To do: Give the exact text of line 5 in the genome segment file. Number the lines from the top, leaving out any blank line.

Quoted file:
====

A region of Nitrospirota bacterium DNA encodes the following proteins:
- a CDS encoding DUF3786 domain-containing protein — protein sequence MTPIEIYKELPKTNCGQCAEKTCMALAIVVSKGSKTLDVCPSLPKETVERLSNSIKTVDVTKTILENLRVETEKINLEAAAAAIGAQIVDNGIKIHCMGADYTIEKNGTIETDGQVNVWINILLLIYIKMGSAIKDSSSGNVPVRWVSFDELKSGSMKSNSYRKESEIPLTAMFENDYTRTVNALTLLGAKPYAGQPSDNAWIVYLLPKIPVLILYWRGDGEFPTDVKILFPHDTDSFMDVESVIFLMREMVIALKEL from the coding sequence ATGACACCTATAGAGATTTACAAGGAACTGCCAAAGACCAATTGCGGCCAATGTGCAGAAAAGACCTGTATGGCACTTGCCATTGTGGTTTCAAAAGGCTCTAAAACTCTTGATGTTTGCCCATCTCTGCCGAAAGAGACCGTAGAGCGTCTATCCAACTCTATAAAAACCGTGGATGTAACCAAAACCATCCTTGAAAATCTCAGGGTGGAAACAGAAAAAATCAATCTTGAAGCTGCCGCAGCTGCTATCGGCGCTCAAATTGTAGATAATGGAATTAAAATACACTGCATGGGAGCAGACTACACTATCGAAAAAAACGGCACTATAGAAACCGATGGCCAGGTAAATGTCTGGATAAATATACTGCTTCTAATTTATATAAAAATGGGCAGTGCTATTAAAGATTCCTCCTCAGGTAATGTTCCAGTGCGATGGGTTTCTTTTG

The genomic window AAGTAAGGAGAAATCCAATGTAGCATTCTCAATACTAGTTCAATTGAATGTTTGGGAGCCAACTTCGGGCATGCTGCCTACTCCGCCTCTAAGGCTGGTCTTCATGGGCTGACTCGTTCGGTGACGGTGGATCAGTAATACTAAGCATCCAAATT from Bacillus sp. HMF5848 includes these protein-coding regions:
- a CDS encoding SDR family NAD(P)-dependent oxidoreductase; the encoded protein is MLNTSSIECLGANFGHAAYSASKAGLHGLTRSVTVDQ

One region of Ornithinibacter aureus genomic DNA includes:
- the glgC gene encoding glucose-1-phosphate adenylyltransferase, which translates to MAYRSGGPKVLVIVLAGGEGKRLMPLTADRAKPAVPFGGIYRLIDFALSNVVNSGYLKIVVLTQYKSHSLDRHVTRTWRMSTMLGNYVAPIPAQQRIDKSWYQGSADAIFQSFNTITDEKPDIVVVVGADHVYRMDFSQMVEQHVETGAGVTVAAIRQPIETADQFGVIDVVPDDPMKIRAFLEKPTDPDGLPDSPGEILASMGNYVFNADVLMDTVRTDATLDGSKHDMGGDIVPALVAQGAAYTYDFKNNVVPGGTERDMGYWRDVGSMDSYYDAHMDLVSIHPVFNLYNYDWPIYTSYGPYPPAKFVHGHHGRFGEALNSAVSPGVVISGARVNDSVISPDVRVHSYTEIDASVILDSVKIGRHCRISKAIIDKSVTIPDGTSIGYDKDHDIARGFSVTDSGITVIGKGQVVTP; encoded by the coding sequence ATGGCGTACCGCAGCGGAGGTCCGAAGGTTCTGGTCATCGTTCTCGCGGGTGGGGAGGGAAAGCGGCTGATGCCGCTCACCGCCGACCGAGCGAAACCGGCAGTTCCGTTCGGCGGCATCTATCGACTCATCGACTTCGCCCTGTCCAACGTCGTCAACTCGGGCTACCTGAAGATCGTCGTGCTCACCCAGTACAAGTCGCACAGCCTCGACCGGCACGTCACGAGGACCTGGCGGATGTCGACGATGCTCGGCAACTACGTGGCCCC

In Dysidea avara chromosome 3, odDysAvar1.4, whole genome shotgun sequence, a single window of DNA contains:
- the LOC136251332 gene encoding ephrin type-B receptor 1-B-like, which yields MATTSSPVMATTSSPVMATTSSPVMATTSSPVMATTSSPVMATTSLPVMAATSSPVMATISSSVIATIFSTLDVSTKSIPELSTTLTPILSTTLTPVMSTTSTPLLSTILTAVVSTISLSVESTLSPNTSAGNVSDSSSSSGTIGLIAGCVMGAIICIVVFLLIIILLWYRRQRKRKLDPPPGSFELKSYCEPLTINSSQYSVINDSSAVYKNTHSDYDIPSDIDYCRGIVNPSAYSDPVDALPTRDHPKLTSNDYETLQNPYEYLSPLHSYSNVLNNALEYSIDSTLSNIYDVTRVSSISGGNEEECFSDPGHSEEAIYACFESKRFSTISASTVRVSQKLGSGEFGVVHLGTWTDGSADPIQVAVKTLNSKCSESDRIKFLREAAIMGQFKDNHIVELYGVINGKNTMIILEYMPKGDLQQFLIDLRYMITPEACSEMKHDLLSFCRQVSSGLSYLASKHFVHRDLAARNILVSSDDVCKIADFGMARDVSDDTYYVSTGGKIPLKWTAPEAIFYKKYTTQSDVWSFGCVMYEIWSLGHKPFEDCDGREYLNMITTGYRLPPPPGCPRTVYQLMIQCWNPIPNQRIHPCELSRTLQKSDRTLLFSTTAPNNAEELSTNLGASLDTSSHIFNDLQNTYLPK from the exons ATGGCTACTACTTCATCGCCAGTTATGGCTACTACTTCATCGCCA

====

One region of Ornithinibacter aureus genomic DNA includes: